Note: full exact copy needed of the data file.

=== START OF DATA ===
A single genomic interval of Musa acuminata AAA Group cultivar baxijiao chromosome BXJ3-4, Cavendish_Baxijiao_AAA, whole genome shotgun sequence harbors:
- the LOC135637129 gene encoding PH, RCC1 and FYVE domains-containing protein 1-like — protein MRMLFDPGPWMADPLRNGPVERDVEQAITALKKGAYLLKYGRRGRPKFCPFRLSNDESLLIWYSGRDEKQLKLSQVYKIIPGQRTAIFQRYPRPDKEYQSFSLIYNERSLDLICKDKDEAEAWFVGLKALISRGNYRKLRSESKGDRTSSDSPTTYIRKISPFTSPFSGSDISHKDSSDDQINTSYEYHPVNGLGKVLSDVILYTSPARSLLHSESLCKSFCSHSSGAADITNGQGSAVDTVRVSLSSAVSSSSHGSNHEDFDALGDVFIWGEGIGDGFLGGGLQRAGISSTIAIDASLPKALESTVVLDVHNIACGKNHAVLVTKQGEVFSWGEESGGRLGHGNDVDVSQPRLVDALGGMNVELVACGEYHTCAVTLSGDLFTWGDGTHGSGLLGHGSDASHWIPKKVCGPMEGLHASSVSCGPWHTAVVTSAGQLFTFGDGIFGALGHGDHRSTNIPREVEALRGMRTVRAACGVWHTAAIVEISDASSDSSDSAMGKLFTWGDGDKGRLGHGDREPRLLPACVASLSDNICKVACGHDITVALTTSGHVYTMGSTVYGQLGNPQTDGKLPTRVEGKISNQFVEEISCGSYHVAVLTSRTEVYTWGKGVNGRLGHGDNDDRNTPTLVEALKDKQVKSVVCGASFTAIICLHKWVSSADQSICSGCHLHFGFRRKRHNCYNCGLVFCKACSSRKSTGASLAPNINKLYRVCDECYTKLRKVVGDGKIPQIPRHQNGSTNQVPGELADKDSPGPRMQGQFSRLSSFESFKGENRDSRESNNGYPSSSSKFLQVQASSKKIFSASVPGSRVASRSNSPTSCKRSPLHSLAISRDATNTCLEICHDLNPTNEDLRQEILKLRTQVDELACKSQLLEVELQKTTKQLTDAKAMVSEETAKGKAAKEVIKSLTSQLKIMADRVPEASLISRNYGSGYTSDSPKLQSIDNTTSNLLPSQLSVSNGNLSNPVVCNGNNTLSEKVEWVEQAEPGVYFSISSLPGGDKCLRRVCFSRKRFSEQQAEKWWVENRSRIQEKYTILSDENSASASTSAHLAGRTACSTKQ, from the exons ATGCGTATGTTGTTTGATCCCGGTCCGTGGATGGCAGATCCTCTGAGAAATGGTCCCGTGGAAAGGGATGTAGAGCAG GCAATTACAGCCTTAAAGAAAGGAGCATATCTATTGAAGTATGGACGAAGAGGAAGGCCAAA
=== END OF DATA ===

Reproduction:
A single genomic interval of Musa acuminata AAA Group cultivar baxijiao chromosome BXJ3-4, Cavendish_Baxijiao_AAA, whole genome shotgun sequence harbors:
- the LOC135637129 gene encoding PH, RCC1 and FYVE domains-containing protein 1-like — protein MRMLFDPGPWMADPLRNGPVERDVEQAITALKKGAYLLKYGRRGRPKFCPFRLSNDESLLIWYSGRDEKQLKLSQVYKIIPGQRTAIFQRYPRPDKEYQSFSLIYNERSLDLICKDKDEAEAWFVGLKALISRGNYRKLRSESKGDRTSSDSPTTYIRKISPFTSPFSGSDISHKDSSDDQINTSYEYHPVNGLGKVLSDVILYTSPARSLLHSESLCKSFCSHSSGAADITNGQGSAVDTVRVSLSSAVSSSSHGSNHEDFDALGDVFIWGEGIGDGFLGGGLQRAGISSTIAIDASLPKALESTVVLDVHNIACGKNHAVLVTKQGEVFSWGEESGGRLGHGNDVDVSQPRLVDALGGMNVELVACGEYHTCAVTLSGDLFTWGDGTHGSGLLGHGSDASHWIPKKVCGPMEGLHASSVSCGPWHTAVVTSAGQLFTFGDGIFGALGHGDHRSTNIPREVEALRGMRTVRAACGVWHTAAIVEISDASSDSSDSAMGKLFTWGDGDKGRLGHGDREPRLLPACVASLSDNICKVACGHDITVALTTSGHVYTMGSTVYGQLGNPQTDGKLPTRVEGKISNQFVEEISCGSYHVAVLTSRTEVYTWGKGVNGRLGHGDNDDRNTPTLVEALKDKQVKSVVCGASFTAIICLHKWVSSADQSICSGCHLHFGFRRKRHNCYNCGLVFCKACSSRKSTGASLAPNINKLYRVCDECYTKLRKVVGDGKIPQIPRHQNGSTNQVPGELADKDSPGPRMQGQFSRLSSFESFKGENRDSRESNNGYPSSSSKFLQVQASSKKIFSASVPGSRVASRSNSPTSCKRSPLHSLAISRDATNTCLEICHDLNPTNEDLRQEILKLRTQVDELACKSQLLEVELQKTTKQLTDAKAMVSEETAKGKAAKEVIKSLTSQLKIMADRVPEASLISRNYGSGYTSDSPKLQSIDNTTSNLLPSQLSVSNGNLSNPVVCNGNNTLSEKVEWVEQAEPGVYFSISSLPGGDKCLRRVCFSRKRFSEQQAEKWWVENRSRIQEKYTILSDENSASASTSAHLAGRTACSTKQ, from the exons ATGCGTATGTTGTTTGATCCCGGTCCGTGGATGGCAGATCCTCTGAGAAATGGTCCCGTGGAAAGGGATGTAGAGCAG GCAATTACAGCCTTAAAGAAAGGAGCATATCTATTGAAGTATGGACGAAGAGGAAGGCCAAA